“After 20 years at my present company, God decided He had better things for my future. Unfortunately, He told the company before He told me!”

“Here’s a picture of our new grandson! I know they say there are no ugly babies, but this little guy just crushed that theory for good!”

I’ve found that the homes God uses best are the ones that let others see their bruises. Air-brushed photos are nice, but God uses Truth to set people free. Keeping up a perfect front is exhausting and will ultimately destroy you. And your kids will grow up resenting you for making them play along with the lie.

Sadly, if you’re going to build a great home, you won’t get much help from today’s media. Most of what we watch is no friend to the traditional family. They love to imply that our parents were all sexually repressed and that the outward appearances of our families hid many evils underneath. Women were oppressed, serving against their will as slave laborers in the home. The men worked dead-end jobs and drowned their sorrows getting drunk as they mowed the grass on the weekends.

While there were certainly problems, there also were more good things than bad. Many previous generations grew up with an implied trust in authority figures and a love for country. Fair play was encouraged, and honesty rewarded. These values were not just patriotic—they produced good citizenship and encouraged civility. The fact that these goals were not always attained doesn’t invalidate them. Even if we didn’t always live up to them, they were honorable ideals.

Home and family aren’t just quaint relics of the past. They are lights still shining in our communities, making them better places to live.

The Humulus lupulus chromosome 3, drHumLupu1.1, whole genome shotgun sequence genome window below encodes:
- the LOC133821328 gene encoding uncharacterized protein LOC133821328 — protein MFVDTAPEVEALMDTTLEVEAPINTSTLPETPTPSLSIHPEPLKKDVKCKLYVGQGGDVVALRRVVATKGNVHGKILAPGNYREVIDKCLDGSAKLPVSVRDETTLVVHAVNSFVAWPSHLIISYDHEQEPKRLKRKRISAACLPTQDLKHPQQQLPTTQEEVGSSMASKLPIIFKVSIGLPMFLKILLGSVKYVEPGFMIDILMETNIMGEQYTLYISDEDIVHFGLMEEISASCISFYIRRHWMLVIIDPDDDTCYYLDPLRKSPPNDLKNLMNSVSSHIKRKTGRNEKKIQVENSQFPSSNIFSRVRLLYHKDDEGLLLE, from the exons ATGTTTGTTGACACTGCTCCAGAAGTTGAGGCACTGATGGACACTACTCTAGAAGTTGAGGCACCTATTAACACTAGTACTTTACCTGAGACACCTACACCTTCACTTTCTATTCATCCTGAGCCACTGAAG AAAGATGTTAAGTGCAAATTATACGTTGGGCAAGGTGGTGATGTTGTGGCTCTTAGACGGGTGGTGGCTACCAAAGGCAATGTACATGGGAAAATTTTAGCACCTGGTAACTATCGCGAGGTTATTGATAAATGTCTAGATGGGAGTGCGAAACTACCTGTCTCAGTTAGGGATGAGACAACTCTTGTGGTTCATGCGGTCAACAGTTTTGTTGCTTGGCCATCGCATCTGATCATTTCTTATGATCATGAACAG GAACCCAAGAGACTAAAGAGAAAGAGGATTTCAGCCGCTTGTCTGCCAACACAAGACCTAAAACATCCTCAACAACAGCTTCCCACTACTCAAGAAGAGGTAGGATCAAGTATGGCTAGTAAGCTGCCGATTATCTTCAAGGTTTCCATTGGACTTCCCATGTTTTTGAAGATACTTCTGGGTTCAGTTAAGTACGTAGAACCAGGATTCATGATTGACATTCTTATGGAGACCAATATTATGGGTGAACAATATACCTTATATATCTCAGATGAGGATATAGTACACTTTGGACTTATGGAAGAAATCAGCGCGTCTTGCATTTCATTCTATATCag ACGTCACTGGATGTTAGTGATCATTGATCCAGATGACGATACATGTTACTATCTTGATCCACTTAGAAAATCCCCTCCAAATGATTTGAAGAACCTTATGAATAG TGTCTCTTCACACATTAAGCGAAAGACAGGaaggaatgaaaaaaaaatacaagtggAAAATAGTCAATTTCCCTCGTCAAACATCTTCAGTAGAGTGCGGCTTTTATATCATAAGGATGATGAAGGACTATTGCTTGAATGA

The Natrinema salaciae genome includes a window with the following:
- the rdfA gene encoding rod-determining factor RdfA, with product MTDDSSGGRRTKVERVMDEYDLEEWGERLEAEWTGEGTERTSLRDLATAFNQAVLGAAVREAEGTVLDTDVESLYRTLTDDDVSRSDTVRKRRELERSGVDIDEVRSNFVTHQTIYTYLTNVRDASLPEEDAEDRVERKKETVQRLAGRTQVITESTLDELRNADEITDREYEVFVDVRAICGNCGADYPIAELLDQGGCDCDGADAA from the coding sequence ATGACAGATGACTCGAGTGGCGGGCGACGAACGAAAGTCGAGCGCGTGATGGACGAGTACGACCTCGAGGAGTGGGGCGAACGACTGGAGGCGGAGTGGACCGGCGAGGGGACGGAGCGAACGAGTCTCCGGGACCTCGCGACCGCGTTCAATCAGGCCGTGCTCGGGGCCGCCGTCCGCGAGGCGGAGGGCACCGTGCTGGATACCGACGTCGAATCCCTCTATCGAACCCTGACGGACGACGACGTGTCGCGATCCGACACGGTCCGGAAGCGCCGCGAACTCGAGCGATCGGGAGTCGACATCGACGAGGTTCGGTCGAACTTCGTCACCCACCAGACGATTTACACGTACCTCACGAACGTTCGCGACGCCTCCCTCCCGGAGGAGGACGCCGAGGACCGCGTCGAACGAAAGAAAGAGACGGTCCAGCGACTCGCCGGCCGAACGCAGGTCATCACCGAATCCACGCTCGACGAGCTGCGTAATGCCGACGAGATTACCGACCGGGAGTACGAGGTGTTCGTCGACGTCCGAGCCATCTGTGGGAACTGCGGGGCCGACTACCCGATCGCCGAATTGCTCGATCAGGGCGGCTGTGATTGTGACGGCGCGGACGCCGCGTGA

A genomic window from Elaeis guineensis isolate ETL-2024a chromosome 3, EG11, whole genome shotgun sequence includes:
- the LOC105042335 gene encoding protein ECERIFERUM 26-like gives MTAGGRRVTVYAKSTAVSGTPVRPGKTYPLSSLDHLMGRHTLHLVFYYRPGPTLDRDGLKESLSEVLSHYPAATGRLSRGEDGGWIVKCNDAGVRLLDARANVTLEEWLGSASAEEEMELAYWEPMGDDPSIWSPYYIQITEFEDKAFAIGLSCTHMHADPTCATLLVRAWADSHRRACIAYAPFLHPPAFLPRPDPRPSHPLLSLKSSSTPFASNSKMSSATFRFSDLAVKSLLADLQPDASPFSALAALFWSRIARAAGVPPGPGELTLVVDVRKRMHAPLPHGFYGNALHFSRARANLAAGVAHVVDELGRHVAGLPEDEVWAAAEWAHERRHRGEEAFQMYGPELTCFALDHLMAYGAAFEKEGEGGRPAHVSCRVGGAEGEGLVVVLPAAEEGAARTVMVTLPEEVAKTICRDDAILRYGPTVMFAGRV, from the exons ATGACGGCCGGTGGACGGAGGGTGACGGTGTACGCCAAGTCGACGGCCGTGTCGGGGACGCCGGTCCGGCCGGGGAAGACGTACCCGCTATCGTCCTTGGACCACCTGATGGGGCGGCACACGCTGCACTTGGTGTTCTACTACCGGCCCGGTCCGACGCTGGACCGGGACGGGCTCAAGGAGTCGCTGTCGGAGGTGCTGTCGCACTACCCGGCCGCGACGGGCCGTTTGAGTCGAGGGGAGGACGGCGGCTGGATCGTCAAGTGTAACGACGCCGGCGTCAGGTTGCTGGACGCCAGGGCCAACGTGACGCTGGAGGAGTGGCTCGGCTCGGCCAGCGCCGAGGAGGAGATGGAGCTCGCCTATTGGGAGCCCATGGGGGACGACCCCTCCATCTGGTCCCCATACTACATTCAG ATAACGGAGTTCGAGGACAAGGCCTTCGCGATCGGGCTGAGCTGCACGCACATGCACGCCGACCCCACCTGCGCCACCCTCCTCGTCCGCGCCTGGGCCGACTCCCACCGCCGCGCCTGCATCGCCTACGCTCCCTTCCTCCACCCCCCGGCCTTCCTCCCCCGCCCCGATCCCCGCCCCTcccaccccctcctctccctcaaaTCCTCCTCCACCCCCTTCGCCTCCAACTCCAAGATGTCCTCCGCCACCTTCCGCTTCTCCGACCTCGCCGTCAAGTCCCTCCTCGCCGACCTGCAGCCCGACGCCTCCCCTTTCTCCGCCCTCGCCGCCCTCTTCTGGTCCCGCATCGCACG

But home is also the place where the most damage can be done. This is the hard lesson we’re learning with our foster son. The instability of his previous home life left him prone to a world of evil. If the home isn’t safe, everyone inside is an easy target. Destroy the marriage in that home, and you’ve destroyed the children as well. Weaken the home, and no strongman is left to stand against the tyrant and the bully.

The answer is not perfect homes with perfect parents and kids, but perfectly loving homes. A home built on love and forgiveness will stand through any onslaught.

For example, right now, there is something in the lifestyles of each of my adult kids that I don’t approve of. There are more tattoos and piercings than you’d ever expect from any pastor’s family. We’d have to make a trip to the paint store before I could tell you what color my oldest daughter’s hair is now! But here’s one thing we have: we are committed to loving each other, no matter what. Our love is so stubborn. There is nothing we’ll allow to get in its way!

When you’re part of a home, you don’t get kicked out just for disagreeing. And if perfection is the standard, none of us, parents nor children, would be there! Even when feelings are hurt, and someone walks away, there’s always a porchlight left on for them.

In every good home, there’s a parent behind the front door watching and praying this will be the night their kids come home.

When they do return, you won’t care that they’re not perfect. Heck, you won’t even care if they still wet the bed. You’ll happily take them back, wet or dry, tanned or tattooed. All you care about is that your kids are home.

It takes a ton of commitment to love that stubbornly, but it’s worth it. It will be tough to offer your home that generously too. But if you’ll give your home to God, he’ll do something akin to the feeding of the 5000.

He’ll take those bowls of soup, mountains of laundry, and outdated Hobby Lobby decorations and make something miraculous from them.

Those are the very ingredients God uses when we place them in his hands. Because if you want to change the world, you don’t have to look any further than your own front door.

Because there’s no place like home.

-Photo by Dimitri on Unsplash

Dave Gipson